TO: My Representative and Senators
I strongly support Heartbeat Legislation that will ban abortion as soon as a baby's heartbeat can be heard.
This will outlaw the vast number of abortions and could lead to a U. S. Supreme Court decision on Roe v. Wade, completely banning all abortions!
So I call on you to give your full support to Heartbeat Legislation!
On This Page
Goal: 50,000 signatures
Dear friend of PRI,
Q: What is heartbeat legislation?
A: Heartbeat legislation is a colloquial term for legislative bills which would protect the unborn from abortion after the unborn human has a detectable heartbeat. To date, all heartbeat legislation has been at introduced and fought at the state level.
Q: Would these bills put women in jail?
A: No, all heartbeat bills which have been proposed penalize the abortionist, not the woman. The proposed penalties vary depending on whether the doctor failed to check for a heartbeat, or found a heartbeat and still performed the abortion.
The proposed penalties also vary by state: some suggested the revocation of a medical license, while others gave fines for violations. Some heartbeat bills even included provisions so that a woman upon whom an abortion was performed could, in some circumstances, file a civil action suit for the wrongful death of her child.
Biology and Development
Fertilization: The moment at which the sperm and egg meet (aka: conception). This can occur between 5 minutes to 5 days after intercourse. All 46 chromosomes are present at this moment—23 from mum and 23 from dad. The child’s gender, eye color, hair color and many other things are already decided. All that is needed is time for the child to grow.
Zygote: A highly specialized totipotent cell which is formed when the male sperm unites with a female gamete and which marks the beginning of human development.
Embryo: The developing human during its early stages of development. The embryonic period extends to the end of the eighth week (56 days), by which time the beginnings of all major structures are present.
Fetus (Medical): Unborn offspring. After the embryonic period (8 weeks) and until birth, the developing human is called a fetus. During the fetal period (ninth week to birth), differentiation and growth of the tissues and organs formed during the embryonic period occur.
Fetus (Legislative): In the text of heartbeat legislation, the term "fetus" is commonly defined as "the human offspring developing during pregnancy from the moment of conception and includes the embryonic stage of development." [emphasis added.]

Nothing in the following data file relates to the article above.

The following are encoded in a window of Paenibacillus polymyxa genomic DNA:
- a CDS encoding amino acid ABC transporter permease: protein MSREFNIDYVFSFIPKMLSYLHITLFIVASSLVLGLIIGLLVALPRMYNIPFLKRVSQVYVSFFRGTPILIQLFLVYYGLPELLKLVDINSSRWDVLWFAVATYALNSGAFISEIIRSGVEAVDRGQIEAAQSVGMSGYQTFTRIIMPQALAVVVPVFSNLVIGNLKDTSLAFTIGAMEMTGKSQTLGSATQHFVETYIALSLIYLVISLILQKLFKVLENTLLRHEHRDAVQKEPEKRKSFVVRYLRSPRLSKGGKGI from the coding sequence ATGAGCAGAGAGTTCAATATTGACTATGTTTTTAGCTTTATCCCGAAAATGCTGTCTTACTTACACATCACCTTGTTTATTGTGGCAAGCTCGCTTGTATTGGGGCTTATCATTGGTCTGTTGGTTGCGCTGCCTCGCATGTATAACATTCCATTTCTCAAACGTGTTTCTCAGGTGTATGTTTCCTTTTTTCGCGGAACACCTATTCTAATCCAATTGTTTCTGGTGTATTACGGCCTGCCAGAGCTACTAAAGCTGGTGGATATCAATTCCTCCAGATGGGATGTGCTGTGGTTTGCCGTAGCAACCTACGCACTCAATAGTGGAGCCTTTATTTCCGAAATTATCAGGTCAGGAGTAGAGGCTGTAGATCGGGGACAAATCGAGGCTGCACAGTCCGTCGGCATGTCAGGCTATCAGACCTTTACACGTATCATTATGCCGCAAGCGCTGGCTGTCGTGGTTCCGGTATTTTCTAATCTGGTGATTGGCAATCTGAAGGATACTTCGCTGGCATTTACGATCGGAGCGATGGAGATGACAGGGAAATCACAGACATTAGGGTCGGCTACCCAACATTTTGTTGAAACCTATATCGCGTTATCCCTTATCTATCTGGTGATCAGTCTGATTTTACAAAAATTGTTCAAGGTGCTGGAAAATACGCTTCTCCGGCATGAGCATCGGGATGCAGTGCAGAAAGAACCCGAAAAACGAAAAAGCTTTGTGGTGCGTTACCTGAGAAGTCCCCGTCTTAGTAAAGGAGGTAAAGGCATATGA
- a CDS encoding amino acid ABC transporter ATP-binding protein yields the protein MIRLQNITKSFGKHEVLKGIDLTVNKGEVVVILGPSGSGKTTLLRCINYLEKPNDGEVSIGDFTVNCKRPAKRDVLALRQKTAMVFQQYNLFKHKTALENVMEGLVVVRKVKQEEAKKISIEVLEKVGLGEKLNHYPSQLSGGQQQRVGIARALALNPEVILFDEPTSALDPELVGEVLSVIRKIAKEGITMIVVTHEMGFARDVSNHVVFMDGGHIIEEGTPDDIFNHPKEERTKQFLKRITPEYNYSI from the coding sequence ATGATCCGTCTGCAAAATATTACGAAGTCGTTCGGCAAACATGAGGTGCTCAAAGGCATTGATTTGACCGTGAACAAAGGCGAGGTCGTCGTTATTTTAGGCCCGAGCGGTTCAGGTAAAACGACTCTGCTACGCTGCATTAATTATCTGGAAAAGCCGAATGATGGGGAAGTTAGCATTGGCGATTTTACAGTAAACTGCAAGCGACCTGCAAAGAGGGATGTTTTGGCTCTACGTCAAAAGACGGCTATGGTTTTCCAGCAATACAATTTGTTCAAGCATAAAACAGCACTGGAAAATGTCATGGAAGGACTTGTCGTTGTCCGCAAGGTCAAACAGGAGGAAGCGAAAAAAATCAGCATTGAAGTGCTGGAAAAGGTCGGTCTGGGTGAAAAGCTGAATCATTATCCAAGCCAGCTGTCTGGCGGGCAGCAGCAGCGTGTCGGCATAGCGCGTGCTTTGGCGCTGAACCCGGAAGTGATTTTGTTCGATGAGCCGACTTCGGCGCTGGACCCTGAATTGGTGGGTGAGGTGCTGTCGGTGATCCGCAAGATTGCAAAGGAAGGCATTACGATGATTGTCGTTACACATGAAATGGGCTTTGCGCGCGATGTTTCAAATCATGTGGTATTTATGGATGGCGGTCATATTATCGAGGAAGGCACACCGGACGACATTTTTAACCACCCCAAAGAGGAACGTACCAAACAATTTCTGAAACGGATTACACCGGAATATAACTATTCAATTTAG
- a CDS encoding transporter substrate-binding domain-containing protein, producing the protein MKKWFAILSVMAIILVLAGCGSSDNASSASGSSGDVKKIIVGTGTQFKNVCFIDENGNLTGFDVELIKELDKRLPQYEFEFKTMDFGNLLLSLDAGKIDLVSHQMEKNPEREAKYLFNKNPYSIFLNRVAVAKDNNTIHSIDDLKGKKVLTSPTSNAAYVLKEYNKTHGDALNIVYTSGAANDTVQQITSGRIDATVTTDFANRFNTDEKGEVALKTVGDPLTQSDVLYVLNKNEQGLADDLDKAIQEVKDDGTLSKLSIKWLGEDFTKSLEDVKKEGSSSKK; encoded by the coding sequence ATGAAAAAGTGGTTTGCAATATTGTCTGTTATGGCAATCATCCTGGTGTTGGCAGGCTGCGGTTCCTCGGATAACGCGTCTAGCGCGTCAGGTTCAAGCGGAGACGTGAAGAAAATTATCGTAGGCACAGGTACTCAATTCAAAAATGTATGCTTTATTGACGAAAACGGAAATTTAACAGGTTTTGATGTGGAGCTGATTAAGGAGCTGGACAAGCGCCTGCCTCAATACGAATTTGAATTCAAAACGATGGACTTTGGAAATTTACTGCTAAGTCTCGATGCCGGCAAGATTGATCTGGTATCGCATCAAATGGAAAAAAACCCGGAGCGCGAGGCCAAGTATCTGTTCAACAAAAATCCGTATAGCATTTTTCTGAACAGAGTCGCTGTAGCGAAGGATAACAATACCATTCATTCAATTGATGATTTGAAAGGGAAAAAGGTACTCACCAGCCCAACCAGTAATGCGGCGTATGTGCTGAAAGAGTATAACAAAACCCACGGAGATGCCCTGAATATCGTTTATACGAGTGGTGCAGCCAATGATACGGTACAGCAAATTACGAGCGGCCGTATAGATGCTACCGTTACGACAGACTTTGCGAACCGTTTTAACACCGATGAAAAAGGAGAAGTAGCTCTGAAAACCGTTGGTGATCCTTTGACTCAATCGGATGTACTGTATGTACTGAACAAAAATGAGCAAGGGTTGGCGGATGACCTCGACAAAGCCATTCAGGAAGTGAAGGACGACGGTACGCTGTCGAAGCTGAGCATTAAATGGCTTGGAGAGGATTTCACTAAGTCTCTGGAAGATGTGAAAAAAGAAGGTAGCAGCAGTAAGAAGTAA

Atrium: A chamber of the heart that receives blood from the veins and forces it into a ventricle or ventricles.
Ventricle: A chamber of the heart which receives blood from a corresponding atrium and from which blood is forced into the arteries.
Vein: Any of the tubular branching vessels that carry blood toward the heart.
Artery: Any of the tubular branching muscular- and elastic-walled vessels that carry blood away from the heart and through the body.
Fetal Heartbeat: Cardiac activity, the steady and repetitive rhythmic contraction of the fetal heart within the gestational sac.
*Medical definitions are taken from the 8th edition of The Developing Human: Clinically Oriented Embryolgy, by Keith Moore and T.V.N. Persuad, and the online Merriam Medical Dictionary.
Heartbeat Legislation by State
A fetal heartbeat bill was passed in January 2013 by the Arkansas Senate.
The bill was vetoed in Arkansas by the Governor in March 2013.
The Arkansas House of Representatives overruled the veto in March 2013.
A federal judge issued a temporary injunction against the Arkansas law in May 2013.
You can see the full text of the bill, SB 134, by clicking here.
The bill, Prohibiting an abortion of an unborn human individual with a detectable fetal heartbeat, was introduced and referred to committee in February 2013.
The bill was presented to the Kansas house in March 2013.
The Kansas congress is adjourned until January 2014.
You can see the full text of the bill, HB 2324, by clicking here.
The Kentucky heartbeat bill, HB 132, was introduced to the Kentucky House in January 2011.
The bill was posted in the House committee and has remained there ever since.
You can download full text of HB 132 in the form of a Microsoft Word document here.
The Mississippi bill, HB 6, was introduced in January 2013.
The bill died in committee in February 2013.
You can read the full text of the bill, HB 6, by clicking here.
The North Dakota bill, HB 1456, was introduced in January 2013.
The bill passed the North Dakota House in February 2013.
The bill passed the North Dakota Senate in March 2013.
The bill was signed into law on March 26, 2013.
Before it could go into effect, a federal judge issued a temporary injunction against the law.
You can read the full text of the bill, HB 1456, by clicking here.
In Ohio, a fetal heartbeat law, HB 125, was introduced in the state legislature in October 2011.
The bill was dropped and never voted on.
A similar bill was introduced in August 2013.
You can see the full text of the most recent bill, HB 248, by clicking here.
The Texan fetal heartbeat bill, HB 59, was introduced on July 18, 2013.
The bill is currently awaiting markup in the House committee.
You can read the full text of the bill, HB 59, by clicking here.
A fetal heartbeat bill, HB 97, was introduced in Wyoming in January 2013.
The bill was struck down by a house committee in February 2013.
You can read the full text of the bill, HB 97, by clicking here.